We launched Innoventures with the belief that Softtek employees possessed solutions to some of the most critical enterprise software challenges. Unfortunately, we were wrong.
Softtek, Mexico’s largest IT-services company with 10,000 employees, formally launched an innovation platform in the summer of 2013.
Blanca Treviño, CEO of Softtek, introduced the new initiative through a widely advertised WebEx that invited the Softtek community but drew an audience of about 200. Her talk, titled FIRE, was inspiring and invited every Softtek associate to participate in building a culture of innovation and entrepreneurship.
Blanca understood that innovation would be a key component to addressing Softtek’s strategic goals. Softtek hoped to strengthen the concept of nearshore, Softtek’s core advantage, enticing American companies to choose Mexico instead of ‘offshoring’ services beyond the oceans. Also, software solutions jeopardized the IT-services industry as never before.
In response, Softtek geared up for a full throttled innovation effort to transform itself from a services organization to a solutions organization, integrating software and services.
I am the co-founder of Innoventures, Softtek’s innovation platform. Following Blanca’s electrifying talk, I expected applications to roll in speedily. I expected ideas that would excite me and inspirit an entrepreneurial community. Instead, I remember logging on to my computer every ten minutes for days and finding a slew of displaced, muddled ideas that could neither be funneled nor progressed within the Softtek framework. I remember my disappointment well.
Our mistake was that we did not have a strategy. Innovation, too, needs strategy.
Energizing a non-traditional innovation center to develop a culture of entrepreneurship does not come with a standard formula. Those who were being asked to innovate, Softtek associates and employees, had never done so before. They had not, in fact, spent countless hours considering their own business solutions. A generic, “innovate-and-you-shall-be-rewarded” mandate doesn’t quite work.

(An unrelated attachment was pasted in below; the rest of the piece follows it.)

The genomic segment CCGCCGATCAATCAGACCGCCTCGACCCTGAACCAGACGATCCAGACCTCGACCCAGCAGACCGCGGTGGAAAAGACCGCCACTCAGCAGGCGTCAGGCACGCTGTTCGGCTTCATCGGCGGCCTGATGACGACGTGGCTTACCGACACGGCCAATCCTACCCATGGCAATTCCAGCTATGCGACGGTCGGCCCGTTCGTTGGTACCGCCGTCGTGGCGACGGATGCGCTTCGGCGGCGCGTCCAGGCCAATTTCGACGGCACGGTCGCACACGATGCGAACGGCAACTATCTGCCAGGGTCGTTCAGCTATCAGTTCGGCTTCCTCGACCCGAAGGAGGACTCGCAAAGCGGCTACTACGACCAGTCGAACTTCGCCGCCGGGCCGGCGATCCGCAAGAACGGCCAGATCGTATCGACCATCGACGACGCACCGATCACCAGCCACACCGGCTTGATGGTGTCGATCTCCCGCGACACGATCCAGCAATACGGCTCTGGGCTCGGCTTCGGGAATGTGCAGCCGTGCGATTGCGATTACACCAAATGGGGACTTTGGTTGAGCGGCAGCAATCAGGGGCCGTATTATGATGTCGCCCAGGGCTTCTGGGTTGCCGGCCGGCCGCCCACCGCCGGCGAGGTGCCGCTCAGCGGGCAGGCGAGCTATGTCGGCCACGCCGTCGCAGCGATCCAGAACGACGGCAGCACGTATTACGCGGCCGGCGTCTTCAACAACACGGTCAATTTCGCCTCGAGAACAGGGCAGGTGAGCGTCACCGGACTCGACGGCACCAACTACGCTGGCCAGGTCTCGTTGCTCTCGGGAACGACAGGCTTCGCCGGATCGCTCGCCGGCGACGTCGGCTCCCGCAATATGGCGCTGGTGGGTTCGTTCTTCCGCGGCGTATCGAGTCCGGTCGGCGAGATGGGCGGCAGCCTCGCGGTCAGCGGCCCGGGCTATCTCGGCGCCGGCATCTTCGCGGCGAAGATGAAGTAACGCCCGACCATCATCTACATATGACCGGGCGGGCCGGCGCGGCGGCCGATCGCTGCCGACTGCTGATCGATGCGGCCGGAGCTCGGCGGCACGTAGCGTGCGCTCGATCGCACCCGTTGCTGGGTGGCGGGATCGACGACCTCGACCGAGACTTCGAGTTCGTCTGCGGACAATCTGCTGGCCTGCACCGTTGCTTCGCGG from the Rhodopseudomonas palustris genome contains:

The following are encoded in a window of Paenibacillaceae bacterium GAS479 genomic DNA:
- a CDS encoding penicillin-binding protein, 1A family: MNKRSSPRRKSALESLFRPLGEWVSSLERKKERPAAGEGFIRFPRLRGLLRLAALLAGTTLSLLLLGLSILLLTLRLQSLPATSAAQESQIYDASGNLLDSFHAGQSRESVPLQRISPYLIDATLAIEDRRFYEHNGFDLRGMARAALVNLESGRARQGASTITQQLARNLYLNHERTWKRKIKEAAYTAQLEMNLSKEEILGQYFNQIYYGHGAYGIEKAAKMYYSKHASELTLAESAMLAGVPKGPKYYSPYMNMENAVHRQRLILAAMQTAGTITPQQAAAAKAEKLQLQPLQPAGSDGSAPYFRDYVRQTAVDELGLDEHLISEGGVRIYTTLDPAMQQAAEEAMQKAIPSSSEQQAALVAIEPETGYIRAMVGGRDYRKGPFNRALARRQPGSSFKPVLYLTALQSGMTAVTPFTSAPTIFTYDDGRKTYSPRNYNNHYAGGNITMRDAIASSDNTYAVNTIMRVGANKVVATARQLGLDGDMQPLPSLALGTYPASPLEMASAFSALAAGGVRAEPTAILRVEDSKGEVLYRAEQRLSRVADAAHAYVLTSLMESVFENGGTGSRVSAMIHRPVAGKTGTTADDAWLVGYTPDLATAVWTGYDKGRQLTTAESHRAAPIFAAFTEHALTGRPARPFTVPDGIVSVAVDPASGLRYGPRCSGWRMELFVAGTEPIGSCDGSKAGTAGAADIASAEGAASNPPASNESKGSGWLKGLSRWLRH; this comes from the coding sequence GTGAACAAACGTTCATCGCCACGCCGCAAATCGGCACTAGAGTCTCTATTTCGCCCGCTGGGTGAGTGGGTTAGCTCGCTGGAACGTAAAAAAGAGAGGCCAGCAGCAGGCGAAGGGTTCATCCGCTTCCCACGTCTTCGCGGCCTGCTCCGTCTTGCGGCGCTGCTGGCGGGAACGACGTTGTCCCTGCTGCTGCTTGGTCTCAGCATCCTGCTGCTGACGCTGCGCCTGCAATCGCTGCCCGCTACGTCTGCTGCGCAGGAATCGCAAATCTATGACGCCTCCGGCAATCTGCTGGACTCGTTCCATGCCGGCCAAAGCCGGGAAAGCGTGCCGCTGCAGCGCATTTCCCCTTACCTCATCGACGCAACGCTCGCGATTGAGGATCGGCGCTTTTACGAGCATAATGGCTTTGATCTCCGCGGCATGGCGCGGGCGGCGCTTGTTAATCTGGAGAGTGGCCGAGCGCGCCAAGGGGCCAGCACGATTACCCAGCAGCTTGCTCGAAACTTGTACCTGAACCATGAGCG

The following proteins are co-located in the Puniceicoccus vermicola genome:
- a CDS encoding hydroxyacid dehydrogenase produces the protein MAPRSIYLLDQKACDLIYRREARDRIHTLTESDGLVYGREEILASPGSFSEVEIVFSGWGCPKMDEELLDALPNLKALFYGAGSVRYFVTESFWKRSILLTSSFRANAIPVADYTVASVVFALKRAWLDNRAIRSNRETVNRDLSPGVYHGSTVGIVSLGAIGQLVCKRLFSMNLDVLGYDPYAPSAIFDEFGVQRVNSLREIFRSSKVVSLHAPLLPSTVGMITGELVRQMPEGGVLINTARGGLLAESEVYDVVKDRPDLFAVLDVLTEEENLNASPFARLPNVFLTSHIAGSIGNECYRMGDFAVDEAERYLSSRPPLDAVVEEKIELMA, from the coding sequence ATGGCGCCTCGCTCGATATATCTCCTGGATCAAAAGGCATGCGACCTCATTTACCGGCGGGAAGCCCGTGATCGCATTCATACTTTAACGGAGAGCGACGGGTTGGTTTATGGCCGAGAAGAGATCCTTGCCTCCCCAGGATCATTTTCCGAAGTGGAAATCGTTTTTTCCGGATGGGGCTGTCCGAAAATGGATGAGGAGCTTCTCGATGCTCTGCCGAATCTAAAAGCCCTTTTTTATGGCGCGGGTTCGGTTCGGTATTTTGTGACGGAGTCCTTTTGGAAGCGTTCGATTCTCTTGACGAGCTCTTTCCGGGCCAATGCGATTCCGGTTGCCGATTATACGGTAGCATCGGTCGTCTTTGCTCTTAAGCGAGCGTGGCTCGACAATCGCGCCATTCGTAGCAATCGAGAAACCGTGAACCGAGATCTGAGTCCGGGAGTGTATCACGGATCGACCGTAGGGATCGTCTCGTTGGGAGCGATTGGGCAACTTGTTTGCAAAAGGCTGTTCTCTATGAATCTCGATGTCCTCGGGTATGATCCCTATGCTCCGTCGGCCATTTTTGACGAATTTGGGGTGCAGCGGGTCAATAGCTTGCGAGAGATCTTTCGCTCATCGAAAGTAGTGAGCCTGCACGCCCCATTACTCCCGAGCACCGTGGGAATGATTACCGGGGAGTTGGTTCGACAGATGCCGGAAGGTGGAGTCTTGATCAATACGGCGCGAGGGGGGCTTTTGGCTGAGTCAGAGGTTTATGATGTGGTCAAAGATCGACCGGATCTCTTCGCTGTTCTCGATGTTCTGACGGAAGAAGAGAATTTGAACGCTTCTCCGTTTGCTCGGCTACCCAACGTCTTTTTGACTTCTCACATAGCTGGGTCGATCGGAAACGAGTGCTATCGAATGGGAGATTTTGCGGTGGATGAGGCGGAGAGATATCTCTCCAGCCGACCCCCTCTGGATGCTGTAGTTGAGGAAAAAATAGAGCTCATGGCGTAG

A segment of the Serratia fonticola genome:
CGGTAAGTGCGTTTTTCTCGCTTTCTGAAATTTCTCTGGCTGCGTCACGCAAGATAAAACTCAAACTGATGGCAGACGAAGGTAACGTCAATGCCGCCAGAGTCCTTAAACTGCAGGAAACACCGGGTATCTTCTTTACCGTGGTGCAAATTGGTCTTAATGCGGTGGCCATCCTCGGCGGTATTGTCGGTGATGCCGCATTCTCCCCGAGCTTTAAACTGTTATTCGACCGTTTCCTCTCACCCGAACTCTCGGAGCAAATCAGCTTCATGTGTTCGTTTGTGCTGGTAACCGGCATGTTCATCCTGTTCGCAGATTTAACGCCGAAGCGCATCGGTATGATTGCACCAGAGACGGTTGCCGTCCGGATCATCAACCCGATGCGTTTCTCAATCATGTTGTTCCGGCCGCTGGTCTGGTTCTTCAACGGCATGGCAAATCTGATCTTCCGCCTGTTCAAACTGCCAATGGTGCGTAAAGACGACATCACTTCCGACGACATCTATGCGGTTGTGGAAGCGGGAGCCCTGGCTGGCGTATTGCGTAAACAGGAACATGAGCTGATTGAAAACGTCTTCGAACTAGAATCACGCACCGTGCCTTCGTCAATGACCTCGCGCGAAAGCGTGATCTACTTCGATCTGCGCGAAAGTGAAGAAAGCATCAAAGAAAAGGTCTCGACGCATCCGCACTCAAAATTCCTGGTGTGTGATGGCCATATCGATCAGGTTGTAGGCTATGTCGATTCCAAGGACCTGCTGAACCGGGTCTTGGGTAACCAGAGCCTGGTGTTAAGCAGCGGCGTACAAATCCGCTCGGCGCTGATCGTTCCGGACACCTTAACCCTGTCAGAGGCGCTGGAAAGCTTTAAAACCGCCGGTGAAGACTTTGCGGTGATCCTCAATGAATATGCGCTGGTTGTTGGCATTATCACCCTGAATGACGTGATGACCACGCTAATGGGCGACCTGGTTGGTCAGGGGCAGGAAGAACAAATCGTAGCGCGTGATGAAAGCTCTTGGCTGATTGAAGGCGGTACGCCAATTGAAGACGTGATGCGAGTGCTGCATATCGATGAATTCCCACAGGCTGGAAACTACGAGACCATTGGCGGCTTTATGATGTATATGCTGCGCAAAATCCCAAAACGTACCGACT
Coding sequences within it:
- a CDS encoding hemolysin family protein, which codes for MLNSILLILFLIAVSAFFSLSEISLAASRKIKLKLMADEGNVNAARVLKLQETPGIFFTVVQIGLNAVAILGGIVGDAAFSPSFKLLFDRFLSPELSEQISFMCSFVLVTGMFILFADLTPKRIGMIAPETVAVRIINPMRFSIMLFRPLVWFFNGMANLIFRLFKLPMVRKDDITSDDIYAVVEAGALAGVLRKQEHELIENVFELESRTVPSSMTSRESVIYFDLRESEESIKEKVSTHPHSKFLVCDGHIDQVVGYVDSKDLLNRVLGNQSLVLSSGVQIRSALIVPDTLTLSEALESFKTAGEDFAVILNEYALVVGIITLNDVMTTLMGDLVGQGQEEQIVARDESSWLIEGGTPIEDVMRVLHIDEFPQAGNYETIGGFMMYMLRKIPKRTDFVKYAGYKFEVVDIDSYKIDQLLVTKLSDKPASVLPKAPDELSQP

The fundamental problem lay in finding common grounds to innovate upon – one that utilized Softtek skillsets and strategically aligned with Softtek’s growth. A new innovation center like ours was in a rush to produce new initiatives; and, in the hurry to find success, we missed a critical step in defining our parameters for innovation. It’s imperative to take this step at the early stages.
At Softtek, more than thirty years since its inception, senior management spoke through the Innoventures platform to create a cacophony of interests and expectations. While there was a general commitment towards innovation, there was wide divergence and variation in terms of expectations of the program.
We identified a group of 20 individuals who had a strong understanding of both Softtek’s inherent market challenges and the company’s espoused strategies.
Over the next seven weeks I got to know our thought leaders really well – really, really well! I spoke with them at least once a week. The group, as a whole or in parts, joined me for conference calls every ten days. I sent out bi-weekly surveys that usually set the agenda for our brainstorming sessions. We discussed strategies freely and without criticism. We exchanged ideas, challenges, and reservations. Over time, we developed a relationship that was committed to defining our innovation parameters and purpose.
To do this well, the process is key.
First, I needed to be transparent. Second, I needed an organized process of regulating scrambled, convoluted data to find meaning and value. Third, I needed to be genuine, impartial, and concerned about each individual idea and opinion.
Managing expectations across high-powered individuals in a fair and honest manner is often the basis for finding wide commitment for innovation.
By the end of the seven weeks there was a natural harmony to focus on market-driven solutions. By early 2014 we were able to define key challenges in three areas of focus – enterprise mobile apps, technologies for CMOs, and productizing existing services.
We re-introduced Innoventures and our areas of focus with much needed fanfare. This time around, we received over a 100 ideas that just ‘made sense.’ Although the fanfare surely helped, strategy was key.
Yes, and this time around, too, I kept going back to my computer every ten minutes to find something new and exciting.
It’s important to understand that we only needed ideas that we could advance within Softtek. Everything else just did not matter.
Answering the question, ‘why we innovate?’ is so, so critical. Finding strategy is like finding the equation of a line that represents a scatter graph. Finding that equation that describes the perfect symmetry of scattered strategies ultimately produced ideas that matter.
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